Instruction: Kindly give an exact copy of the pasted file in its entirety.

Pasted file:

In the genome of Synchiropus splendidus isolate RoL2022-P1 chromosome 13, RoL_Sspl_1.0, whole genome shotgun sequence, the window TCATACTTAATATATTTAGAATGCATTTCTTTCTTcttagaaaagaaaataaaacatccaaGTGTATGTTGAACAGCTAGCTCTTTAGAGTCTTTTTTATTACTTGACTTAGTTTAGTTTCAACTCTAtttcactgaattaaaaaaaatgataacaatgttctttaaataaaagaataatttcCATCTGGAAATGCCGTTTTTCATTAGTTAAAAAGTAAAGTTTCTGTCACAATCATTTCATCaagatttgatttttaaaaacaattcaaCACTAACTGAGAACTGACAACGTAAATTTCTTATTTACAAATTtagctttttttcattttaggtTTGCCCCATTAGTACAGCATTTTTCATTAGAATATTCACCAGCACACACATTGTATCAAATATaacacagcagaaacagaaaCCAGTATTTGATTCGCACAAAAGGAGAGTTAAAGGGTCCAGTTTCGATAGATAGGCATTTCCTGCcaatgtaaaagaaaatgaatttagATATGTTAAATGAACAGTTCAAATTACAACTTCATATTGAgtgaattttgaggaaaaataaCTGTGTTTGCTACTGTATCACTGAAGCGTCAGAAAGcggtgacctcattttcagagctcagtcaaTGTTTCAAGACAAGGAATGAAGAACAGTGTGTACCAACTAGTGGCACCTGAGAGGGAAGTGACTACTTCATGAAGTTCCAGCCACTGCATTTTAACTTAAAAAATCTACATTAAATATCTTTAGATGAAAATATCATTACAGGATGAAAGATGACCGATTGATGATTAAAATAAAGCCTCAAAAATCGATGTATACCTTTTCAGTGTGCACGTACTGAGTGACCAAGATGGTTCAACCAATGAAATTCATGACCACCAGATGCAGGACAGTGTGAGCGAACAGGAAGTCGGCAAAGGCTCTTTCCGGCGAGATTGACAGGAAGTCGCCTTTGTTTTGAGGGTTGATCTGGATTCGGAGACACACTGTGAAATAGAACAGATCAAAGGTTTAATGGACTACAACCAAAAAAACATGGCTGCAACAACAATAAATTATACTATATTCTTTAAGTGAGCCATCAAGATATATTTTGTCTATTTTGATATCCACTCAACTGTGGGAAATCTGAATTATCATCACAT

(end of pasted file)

In the genome of Synchiropus splendidus isolate RoL2022-P1 chromosome 13, RoL_Sspl_1.0, whole genome shotgun sequence, the window TCATACTTAATATATTTAGAATGCATTTCTTTCTTcttagaaaagaaaataaaacatccaaGTGTATGTTGAACAGCTAGCTCTTTAGAGTCTTTTTTATTACTTGACTTAGTTTAGTTTCAACTCTAtttcactgaattaaaaaaaatgataacaatgttctttaaataaaagaataatttcCATCTGGAAATGCCGTTTTTCATTAGTTAAAAAGTAAAGTTTCTGTCACAATCATTTCATCaagatttgatttttaaaaacaattcaaCACTAACTGAGAACTGACAACGTAAATTTCTTATTTACAAATTtagctttttttcattttaggtTTGCCCCATTAGTACAGCATTTTTCATTAGAATATTCACCAGCACACACATTGTATCAAATATaacacagcagaaacagaaaCCAGTATTTGATTCGCACAAAAGGAGAGTTAAAGGGTCCAGTTTCGATAGATAGGCATTTCCTGCcaatgtaaaagaaaatgaatttagATATGTTAAATGAACAGTTCAAATTACAACTTCATATTGAgtgaattttgaggaaaaataaCTGTGTTTGCTACTGTATCACTGAAGCGTCAGAAAGcggtgacctcattttcagagctcagtcaaTGTTTCAAGACAAGGAATGAAGAACAGTGTGTACCAACTAGTGGCACCTGAGAGGGAAGTGACTACTTCATGAAGTTCCAGCCACTGCATTTTAACTTAAAAAATCTACATTAAATATCTTTAGATGAAAATATCATTACAGGATGAAAGATGACCGATTGATGATTAAAATAAAGCCTCAAAAATCGATGTATACCTTTTCAGTGTGCACGTACTGAGTGACCAAGATGGTTCAACCAATGAAATTCATGACCACCAGATGCAGGACAGTGTGAGCGAACAGGAAGTCGGCAAAGGCTCTTTCCGGCGAGATTGACAGGAAGTCGCCTTTGTTTTGAGGGTTGATCTGGATTCGGAGACACACTGTGAAATAGAACAGATCAAAGGTTTAATGGACTACAACCAAAAAAACATGGCTGCAACAACAATAAATTATACTATATTCTTTAAGTGAGCCATCAAGATATATTTTGTCTATTTTGATATCCACTCAACTGTGGGAAATCTGAATTATCATCACAT